International Women’s Day: ‘Bilal Bagh is growing into a movement’

‘Hum Kagaz Nahi Dikhayenge’ and ‘Inquilab Zindabad’ rent the air as hundreds of protesters, mostly women, shout slogans against the Citizenship Amendment Act (CAA), National Register of Citizens, National Population Register. This is around 9.30 p.m. when there is maximum crowd and maximum energy.

This is the women-driven protest at Bilal Bagh, which has been going on continuously from February 8 on Tannery Road in Bengaluru.

“The Bilal Bagh protest has revolutionised our lives. We are determined to stay on the streets until the discriminatory CAA is repealed,” said Warsi, social worker and the force behind the protest.

Many women, whose lives were restricted to their homes, friends and relatives have now earned a public space where they are seen and heard. There are women from all walks of life – rich to poor, educated to illiterate.

There are homemakers as well as working professionals. “I look after my family, finish all the work as soon as possible and rush here. I make it a point to be here all evening,” said a protester, adding that women occupying streets for days and months is a rare sight. “Not only women, such sustained, constructive protests are rarely organised,” she said.

The protest itself is innovative: painting classes for students, dance and music. “People are getting involved and contributing in their own way. A few of us knit blankets and taught others as well. We are planning to send them to our sisters in Shaheen Bagh,” said a woman protester.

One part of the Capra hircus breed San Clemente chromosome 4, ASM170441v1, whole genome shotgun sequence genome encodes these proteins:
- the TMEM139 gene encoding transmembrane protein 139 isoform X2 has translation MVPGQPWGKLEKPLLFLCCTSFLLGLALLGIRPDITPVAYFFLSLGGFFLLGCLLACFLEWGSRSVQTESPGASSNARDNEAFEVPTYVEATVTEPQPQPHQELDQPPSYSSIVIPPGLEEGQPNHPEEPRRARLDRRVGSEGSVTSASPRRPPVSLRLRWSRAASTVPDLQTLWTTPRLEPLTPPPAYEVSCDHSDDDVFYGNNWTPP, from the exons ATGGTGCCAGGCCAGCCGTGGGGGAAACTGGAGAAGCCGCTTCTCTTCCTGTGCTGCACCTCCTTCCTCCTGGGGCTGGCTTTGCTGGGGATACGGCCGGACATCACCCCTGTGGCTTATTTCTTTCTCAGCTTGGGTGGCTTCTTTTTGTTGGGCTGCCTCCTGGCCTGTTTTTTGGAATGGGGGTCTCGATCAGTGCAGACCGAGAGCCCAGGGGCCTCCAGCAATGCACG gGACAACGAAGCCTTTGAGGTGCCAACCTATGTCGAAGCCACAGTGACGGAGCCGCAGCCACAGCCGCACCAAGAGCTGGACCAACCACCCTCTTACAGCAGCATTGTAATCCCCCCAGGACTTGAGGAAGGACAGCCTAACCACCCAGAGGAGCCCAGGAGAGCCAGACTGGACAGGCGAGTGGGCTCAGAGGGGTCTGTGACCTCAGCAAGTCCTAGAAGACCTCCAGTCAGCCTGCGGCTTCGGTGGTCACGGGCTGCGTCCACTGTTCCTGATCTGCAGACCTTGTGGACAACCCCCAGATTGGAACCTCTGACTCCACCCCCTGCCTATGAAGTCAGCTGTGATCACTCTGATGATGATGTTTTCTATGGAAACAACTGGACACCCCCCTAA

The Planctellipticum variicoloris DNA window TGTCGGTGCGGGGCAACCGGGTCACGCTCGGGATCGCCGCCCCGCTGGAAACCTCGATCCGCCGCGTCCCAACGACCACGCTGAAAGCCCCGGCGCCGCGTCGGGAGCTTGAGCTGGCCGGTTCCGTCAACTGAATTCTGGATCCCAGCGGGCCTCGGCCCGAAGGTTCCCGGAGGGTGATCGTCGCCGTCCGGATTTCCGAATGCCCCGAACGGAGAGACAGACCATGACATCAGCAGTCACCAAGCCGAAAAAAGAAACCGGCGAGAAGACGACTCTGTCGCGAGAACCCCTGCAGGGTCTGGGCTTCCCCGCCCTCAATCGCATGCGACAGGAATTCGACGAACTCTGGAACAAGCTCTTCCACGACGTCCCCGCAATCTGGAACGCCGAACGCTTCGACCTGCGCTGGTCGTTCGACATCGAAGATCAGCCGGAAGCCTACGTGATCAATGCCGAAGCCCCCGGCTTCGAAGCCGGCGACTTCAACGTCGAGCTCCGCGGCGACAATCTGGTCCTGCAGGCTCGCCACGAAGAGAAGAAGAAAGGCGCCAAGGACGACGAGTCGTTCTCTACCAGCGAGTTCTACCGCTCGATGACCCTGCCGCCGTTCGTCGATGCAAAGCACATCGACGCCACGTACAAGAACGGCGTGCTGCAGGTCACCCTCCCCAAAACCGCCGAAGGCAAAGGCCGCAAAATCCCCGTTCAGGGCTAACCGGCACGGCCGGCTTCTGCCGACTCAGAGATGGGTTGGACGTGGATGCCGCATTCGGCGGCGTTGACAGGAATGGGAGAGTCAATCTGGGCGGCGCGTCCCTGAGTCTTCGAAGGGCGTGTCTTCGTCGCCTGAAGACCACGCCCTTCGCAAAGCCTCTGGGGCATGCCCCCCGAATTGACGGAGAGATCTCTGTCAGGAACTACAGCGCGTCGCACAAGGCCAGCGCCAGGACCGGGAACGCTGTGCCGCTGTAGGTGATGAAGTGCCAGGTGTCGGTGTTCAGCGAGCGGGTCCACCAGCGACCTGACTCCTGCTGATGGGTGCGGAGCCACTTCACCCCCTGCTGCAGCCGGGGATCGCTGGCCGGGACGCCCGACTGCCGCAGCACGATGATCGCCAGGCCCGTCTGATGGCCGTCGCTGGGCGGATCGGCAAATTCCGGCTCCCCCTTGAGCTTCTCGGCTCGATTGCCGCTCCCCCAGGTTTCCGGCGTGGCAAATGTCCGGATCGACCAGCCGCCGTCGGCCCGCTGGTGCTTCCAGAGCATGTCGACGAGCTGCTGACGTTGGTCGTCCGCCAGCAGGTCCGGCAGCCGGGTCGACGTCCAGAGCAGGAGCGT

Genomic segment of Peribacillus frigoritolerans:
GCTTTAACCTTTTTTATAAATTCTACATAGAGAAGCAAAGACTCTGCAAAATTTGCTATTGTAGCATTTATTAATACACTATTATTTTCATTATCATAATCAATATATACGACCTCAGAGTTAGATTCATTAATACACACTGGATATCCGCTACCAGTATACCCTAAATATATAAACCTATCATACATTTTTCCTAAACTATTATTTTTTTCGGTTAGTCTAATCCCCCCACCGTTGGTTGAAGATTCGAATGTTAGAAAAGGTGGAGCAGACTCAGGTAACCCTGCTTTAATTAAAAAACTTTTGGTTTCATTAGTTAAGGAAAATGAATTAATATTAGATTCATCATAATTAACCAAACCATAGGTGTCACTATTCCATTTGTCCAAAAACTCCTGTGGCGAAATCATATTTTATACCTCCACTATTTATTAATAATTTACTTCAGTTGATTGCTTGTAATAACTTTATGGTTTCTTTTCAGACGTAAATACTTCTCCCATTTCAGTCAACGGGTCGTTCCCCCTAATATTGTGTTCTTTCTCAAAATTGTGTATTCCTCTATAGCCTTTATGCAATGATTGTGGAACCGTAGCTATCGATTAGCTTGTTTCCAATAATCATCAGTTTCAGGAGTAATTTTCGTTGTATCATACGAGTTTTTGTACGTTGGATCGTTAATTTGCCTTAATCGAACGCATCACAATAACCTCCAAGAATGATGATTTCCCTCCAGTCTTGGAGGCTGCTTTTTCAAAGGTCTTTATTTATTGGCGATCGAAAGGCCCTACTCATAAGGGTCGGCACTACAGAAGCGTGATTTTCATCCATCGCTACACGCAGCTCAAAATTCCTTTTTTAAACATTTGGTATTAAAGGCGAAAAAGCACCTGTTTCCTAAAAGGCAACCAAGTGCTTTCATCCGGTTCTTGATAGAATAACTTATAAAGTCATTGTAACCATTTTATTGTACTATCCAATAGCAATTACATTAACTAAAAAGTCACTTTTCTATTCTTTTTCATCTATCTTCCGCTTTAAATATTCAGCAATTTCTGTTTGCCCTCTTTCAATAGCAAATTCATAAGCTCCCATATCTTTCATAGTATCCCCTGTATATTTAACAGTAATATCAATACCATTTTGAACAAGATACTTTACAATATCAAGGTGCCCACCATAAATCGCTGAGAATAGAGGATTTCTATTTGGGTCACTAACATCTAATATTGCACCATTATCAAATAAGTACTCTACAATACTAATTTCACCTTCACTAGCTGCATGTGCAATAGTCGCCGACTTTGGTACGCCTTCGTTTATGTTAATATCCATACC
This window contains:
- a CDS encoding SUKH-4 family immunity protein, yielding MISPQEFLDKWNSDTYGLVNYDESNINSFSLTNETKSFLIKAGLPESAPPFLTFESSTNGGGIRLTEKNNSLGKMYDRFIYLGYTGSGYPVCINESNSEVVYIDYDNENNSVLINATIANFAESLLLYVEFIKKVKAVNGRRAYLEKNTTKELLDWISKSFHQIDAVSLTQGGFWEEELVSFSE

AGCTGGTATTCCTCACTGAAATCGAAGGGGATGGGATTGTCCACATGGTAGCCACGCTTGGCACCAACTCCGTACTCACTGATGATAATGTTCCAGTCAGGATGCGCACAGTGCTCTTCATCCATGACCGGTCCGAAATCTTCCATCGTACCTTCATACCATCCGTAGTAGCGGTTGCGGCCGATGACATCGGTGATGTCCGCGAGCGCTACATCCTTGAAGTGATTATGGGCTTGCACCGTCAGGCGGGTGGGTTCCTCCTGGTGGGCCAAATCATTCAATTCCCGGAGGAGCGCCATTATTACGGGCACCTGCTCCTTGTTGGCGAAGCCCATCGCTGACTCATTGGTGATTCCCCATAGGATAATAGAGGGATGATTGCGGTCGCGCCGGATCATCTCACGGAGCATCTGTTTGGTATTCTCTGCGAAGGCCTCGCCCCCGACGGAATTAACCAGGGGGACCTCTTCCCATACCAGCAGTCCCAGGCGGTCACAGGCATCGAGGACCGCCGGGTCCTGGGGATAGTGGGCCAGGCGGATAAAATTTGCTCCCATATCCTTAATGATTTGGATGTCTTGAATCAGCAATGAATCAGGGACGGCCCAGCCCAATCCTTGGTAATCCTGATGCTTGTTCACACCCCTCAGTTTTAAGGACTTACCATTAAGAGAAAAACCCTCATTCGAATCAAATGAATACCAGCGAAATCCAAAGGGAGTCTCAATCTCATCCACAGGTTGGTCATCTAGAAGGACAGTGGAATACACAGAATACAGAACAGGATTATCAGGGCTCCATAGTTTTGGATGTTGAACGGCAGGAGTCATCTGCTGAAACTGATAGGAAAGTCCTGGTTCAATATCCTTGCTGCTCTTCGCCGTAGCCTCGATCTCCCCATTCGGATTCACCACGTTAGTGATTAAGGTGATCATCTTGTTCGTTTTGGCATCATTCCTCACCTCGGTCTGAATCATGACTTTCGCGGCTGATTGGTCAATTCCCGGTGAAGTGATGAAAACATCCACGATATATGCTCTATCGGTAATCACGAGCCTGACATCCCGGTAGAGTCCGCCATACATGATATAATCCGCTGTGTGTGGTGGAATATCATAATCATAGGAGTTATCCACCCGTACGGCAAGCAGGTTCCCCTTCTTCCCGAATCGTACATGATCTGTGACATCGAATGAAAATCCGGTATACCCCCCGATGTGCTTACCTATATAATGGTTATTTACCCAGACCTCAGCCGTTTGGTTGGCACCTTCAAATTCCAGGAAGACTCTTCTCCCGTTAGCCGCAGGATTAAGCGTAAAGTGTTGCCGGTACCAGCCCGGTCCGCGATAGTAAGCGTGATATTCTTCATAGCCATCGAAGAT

A small library has been set up to inform and educate people while dinner is served every day. Eminent personalities like Medha Patkar, Ramachandra Guha, Naseeruddin Shah, H.S. Doreswamy, are among those who have attended the protest so far.

Abigail Silversmith, a transwoman, who has been actively attending protests every day, said ‘Draconian laws’ like the CAA, NRC and NPR are detrimental not only to the poor and downtrodden, but also to sexual minorities, as most of them are disowned by their families and their new identities are not documented.

Sai Adrian, a student and a transman, said he was elated that the women of Bilal Bagh had included sexual minorities in their fight against CAA.

“We have created a beautiful, inter religious space. We have become a community now. Bilal Bagh is no more a protest, it is a family and is growing into a movement,” he said.

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Printable version | Jan 27, 2021 2:01:47 PM |

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